Obsessive Compulsive Disorder (OCD)

What is obsessive compulsive disorder?

Obsessions are intrusive thoughts, images or urges that are recognized by the individual to be irrational and unwanted and which are usually resisted. Compulsions are repetitive behaviors or mental acts that the person feels driven to perform. Obsessive compulsive disorder is a mental health condition where obsessions and compulsions drives a person to behave in a manner that affects daily routine, quality of life and interpersonal relations.

The person with OCD tends to be driven by their obsessions and compulsions which are often carried out in order to avoid or neutralize the feared consequences of not doing so. For instance, someone with a fear that he might fall ill by contracting germs from the environment or other may therefore engage in frequent and excessive hand washing.

What are the symptoms of OCD?

The patients with this disorder usually have a particular type of personality which is characterized by ritualistic, rigid, perfectionist and meticulous tendencies. There are four major patterns of symptoms.

  • Obsession of contamination is the most common which is followed compulsion of washing.
  • Obsession of doubt with compulsion of checking.
  • Obsessional thought without compulsion, usually repeated thoughts of some sexual or aggressive act, is the third one.
  • Obsessional slowness is the fourth pattern in which daily tasks are done very slowly and is often mistaken for a perfectionist tendency.

Most patients show features of depression because of the psychosocial impact of these symptoms. People with OCD understand the irrationality of their behavior but are often unable to prevent it from controlling them.

What causes obsessive-compulsive disorders?

Though obsessive type of personality can be due to genetic or constitutional factors, environmental factors are of primary importance in the development of the. These patients may have a disturbed psychosexual development. Anxiety associated with sexuality is repressed to the unconscious mind and displaced to neutral ideas or acts.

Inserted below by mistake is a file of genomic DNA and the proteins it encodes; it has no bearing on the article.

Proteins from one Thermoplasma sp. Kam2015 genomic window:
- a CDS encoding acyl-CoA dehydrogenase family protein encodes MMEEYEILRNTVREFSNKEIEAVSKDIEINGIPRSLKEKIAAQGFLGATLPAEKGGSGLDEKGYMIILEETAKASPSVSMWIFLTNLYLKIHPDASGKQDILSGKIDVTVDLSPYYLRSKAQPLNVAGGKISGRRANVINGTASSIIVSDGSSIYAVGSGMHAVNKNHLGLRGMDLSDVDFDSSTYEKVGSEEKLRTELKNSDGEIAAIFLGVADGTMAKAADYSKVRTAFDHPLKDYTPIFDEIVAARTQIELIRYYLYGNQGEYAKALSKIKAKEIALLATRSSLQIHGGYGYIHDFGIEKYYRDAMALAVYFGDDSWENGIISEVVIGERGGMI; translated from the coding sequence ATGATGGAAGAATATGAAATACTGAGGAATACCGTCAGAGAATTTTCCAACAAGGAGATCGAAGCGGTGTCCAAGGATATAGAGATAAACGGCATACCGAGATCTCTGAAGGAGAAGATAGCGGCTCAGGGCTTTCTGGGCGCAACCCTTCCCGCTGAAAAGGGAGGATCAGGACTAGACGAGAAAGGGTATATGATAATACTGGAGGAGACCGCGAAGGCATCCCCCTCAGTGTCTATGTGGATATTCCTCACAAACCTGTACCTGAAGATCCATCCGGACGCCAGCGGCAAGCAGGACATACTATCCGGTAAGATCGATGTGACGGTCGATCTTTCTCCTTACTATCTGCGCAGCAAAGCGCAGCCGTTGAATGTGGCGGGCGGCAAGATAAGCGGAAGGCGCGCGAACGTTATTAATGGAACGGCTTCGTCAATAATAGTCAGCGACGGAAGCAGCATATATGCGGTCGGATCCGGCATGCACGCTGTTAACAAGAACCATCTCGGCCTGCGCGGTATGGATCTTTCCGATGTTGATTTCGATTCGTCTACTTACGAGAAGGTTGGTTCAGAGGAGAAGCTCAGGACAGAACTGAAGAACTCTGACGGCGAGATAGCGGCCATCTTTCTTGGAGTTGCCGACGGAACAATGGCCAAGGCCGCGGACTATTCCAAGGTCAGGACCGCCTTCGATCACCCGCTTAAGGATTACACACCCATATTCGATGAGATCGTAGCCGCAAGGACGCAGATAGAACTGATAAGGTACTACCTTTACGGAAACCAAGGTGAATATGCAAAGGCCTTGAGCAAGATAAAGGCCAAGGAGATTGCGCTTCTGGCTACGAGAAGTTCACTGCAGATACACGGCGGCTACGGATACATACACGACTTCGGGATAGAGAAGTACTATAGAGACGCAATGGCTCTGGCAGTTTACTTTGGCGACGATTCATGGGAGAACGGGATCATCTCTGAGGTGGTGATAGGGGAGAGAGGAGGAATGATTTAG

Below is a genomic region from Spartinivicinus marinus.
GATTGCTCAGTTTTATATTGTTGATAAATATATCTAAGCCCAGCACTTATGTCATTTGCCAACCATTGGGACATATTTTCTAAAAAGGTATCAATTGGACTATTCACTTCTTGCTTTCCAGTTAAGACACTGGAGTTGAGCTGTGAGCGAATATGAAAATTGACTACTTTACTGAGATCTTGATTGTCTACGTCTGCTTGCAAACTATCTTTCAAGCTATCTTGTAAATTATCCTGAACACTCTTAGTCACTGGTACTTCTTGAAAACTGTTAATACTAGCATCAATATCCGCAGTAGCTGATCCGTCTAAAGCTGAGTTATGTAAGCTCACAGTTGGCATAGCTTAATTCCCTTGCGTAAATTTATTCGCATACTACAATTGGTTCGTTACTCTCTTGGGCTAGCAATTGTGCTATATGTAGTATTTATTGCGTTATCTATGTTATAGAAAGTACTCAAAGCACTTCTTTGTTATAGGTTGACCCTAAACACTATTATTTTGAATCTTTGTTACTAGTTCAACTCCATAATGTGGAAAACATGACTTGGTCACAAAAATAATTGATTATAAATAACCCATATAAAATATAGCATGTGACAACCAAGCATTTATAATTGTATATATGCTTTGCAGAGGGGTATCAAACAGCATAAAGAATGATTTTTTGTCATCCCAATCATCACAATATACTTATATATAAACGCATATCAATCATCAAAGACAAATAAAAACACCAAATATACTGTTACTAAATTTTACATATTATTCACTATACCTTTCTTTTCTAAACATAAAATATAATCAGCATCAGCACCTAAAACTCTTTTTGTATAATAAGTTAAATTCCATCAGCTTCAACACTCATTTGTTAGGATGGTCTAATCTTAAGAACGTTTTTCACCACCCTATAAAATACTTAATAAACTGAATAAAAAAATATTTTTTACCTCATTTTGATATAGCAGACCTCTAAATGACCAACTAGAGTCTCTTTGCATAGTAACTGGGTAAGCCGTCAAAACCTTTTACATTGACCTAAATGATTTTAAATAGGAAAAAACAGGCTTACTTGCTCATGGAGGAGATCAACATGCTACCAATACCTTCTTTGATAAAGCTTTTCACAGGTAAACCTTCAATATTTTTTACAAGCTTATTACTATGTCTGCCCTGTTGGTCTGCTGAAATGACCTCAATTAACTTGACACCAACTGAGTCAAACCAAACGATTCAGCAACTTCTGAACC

Other defense mechanisms that come into operation are isolation, undoing and reaction formation. In obsession, neutral ideas become anxiety provoked stimuli. Compulsions become fixed because it tends to relieve the anxiety. Obsessive-compulsive disorders are rare condition. OCDs tend to become evident around early adulthood and affect males and females to the same degree.

How is obsessive compulsive disorder treated?

OCD is difficult to treat. Psychotherapy is the cornerstone of treatment where a person is taught to deal with the associated emotional states and symptoms. Drugs such as serotonin reuptake inhibitors (SSRIs) fluoxetine, fluvoxamine, paroxetine, sertraline and citalopram have been effective. Antidepressants such as chlorimipramine are found to be effective but have more side effects than the SSRIs.

If treatment is effective, it should be continued for at least 12 months to prevent relapse and allow for further improvement. Continued treatment over two years halves the relapse rate. Behavioral techniques such as systematic desensitisation, flooding, thought stopping, response prevention and negative practice are reported to be useful.

Family members are counseled so that they know to respond to the patient’s symptoms. Relapses are common with drug therapy but benefits of behavioral therapy tend to be maintained for a longer time and is the treatment of choice for obsessive-compulsive disorder.


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